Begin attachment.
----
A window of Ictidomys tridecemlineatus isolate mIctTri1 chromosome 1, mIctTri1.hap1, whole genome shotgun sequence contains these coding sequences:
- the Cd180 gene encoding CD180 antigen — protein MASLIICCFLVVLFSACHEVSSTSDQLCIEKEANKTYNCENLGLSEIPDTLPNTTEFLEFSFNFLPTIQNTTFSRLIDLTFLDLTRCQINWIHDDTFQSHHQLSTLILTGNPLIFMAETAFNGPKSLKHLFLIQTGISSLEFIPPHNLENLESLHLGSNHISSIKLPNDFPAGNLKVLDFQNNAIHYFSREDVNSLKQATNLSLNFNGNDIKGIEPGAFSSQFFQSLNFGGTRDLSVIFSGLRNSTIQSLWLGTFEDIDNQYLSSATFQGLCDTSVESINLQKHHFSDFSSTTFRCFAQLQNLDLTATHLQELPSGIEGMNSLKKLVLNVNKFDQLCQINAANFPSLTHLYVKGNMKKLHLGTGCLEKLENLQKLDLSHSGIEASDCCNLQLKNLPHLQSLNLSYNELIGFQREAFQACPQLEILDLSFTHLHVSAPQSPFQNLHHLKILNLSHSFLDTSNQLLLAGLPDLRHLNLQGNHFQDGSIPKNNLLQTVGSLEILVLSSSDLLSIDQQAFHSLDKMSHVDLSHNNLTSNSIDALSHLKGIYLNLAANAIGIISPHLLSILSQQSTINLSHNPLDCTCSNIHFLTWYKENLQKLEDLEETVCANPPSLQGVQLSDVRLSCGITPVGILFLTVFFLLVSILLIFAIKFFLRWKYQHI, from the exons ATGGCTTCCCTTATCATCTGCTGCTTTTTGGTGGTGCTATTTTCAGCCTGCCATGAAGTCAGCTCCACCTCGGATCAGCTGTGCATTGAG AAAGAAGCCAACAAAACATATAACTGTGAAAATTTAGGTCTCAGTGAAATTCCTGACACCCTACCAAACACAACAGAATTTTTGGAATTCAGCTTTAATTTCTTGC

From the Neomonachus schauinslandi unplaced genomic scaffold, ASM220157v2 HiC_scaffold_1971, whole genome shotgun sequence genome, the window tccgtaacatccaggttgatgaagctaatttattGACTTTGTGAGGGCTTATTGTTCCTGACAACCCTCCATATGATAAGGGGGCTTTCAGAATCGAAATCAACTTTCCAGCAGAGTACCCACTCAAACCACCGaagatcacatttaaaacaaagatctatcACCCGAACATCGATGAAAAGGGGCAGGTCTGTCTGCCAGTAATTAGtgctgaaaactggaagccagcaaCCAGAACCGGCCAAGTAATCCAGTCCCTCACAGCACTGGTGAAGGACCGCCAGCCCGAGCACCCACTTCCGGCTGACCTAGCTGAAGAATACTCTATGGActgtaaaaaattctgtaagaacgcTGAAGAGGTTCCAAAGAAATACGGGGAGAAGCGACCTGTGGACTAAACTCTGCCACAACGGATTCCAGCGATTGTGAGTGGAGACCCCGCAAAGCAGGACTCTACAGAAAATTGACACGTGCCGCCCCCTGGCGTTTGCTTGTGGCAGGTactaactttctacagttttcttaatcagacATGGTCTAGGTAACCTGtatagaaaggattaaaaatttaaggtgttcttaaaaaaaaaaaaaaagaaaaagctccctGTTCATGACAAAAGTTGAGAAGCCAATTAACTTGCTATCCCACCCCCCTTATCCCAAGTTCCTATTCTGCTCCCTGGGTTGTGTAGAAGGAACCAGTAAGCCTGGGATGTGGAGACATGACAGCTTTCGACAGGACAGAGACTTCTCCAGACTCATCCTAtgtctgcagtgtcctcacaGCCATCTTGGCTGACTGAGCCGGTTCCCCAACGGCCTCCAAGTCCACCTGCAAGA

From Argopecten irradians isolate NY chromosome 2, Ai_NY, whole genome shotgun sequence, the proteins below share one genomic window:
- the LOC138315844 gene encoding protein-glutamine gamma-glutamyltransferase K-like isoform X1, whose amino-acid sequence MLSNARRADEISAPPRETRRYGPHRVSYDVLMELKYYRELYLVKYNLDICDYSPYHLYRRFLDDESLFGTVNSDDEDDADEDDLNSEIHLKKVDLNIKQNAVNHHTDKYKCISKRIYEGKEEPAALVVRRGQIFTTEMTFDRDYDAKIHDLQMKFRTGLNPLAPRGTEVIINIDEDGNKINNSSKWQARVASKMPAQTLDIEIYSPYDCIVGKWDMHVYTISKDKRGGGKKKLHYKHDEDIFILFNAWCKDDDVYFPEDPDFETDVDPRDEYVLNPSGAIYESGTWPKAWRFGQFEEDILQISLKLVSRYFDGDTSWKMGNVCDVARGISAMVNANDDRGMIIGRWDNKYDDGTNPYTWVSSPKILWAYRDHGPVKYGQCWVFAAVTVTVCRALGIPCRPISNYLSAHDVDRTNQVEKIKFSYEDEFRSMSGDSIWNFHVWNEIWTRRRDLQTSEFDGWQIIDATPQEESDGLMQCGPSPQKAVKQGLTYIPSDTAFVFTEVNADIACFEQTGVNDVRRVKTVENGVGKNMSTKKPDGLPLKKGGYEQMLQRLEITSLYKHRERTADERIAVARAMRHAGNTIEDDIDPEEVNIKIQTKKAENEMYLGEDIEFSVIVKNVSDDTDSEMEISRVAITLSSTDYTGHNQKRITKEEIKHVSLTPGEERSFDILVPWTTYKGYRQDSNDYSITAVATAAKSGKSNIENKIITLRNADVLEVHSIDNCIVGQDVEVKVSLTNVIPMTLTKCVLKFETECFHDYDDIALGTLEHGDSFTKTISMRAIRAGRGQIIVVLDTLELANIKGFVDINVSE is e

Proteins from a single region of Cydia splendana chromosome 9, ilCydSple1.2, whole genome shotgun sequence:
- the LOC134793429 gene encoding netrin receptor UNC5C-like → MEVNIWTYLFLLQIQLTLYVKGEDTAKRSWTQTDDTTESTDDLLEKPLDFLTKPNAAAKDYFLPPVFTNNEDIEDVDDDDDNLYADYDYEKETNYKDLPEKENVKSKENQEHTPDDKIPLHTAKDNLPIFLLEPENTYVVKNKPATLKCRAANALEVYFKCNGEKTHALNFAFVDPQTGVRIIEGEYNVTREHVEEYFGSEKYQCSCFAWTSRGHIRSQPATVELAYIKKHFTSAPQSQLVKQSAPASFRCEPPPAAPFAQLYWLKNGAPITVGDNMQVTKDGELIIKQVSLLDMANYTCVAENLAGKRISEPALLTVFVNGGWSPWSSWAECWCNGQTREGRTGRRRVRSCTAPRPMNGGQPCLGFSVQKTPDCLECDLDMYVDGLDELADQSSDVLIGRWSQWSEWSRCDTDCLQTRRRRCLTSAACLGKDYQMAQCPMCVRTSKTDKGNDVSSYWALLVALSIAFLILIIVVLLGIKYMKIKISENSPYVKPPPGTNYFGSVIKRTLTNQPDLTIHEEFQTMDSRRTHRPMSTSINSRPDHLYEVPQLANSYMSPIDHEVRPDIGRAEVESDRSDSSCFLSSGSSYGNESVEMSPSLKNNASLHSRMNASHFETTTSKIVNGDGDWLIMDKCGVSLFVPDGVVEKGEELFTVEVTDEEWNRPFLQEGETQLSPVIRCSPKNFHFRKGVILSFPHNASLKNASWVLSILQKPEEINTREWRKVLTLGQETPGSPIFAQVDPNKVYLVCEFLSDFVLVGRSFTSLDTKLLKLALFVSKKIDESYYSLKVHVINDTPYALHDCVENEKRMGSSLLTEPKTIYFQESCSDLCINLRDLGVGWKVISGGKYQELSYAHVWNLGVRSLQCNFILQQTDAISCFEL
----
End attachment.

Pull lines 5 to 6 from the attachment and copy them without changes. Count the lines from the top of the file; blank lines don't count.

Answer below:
- the LOC138315844 gene encoding protein-glutamine gamma-glutamyltransferase K-like isoform X1, whose amino-acid sequence MLSNARRADEISAPPRETRRYGPHRVSYDVLMELKYYRELYLVKYNLDICDYSPYHLYRRFLDDESLFGTVNSDDEDDADEDDLNSEIHLKKVDLNIKQNAVNHHTDKYKCISKRIYEGKEEPAALVVRRGQIFTTEMTFDRDYDAKIHDLQMKFRTGLNPLAPRGTEVIINIDEDGNKINNSSKWQARVASKMPAQTLDIEIYSPYDCIVGKWDMHVYTISKDKRGGGKKKLHYKHDEDIFILFNAWCKDDDVYFPEDPDFETDVDPRDEYVLNPSGAIYESGTWPKAWRFGQFEEDILQISLKLVSRYFDGDTSWKMGNVCDVARGISAMVNANDDRGMIIGRWDNKYDDGTNPYTWVSSPKILWAYRDHGPVKYGQCWVFAAVTVTVCRALGIPCRPISNYLSAHDVDRTNQVEKIKFSYEDEFRSMSGDSIWNFHVWNEIWTRRRDLQTSEFDGWQIIDATPQEESDGLMQCGPSPQKAVKQGLTYIPSDTAFVFTEVNADIACFEQTGVNDVRRVKTVENGVGKNMSTKKPDGLPLKKGGYEQMLQRLEITSLYKHRERTADERIAVARAMRHAGNTIEDDIDPEEVNIKIQTKKAENEMYLGEDIEFSVIVKNVSDDTDSEMEISRVAITLSSTDYTGHNQKRITKEEIKHVSLTPGEERSFDILVPWTTYKGYRQDSNDYSITAVATAAKSGKSNIENKIITLRNADVLEVHSIDNCIVGQDVEVKVSLTNVIPMTLTKCVLKFETECFHDYDDIALGTLEHGDSFTKTISMRAIRAGRGQIIVVLDTLELANIKGFVDINVSE is e

Proteins from a single region of Cydia splendana chromosome 9, ilCydSple1.2, whole genome shotgun sequence: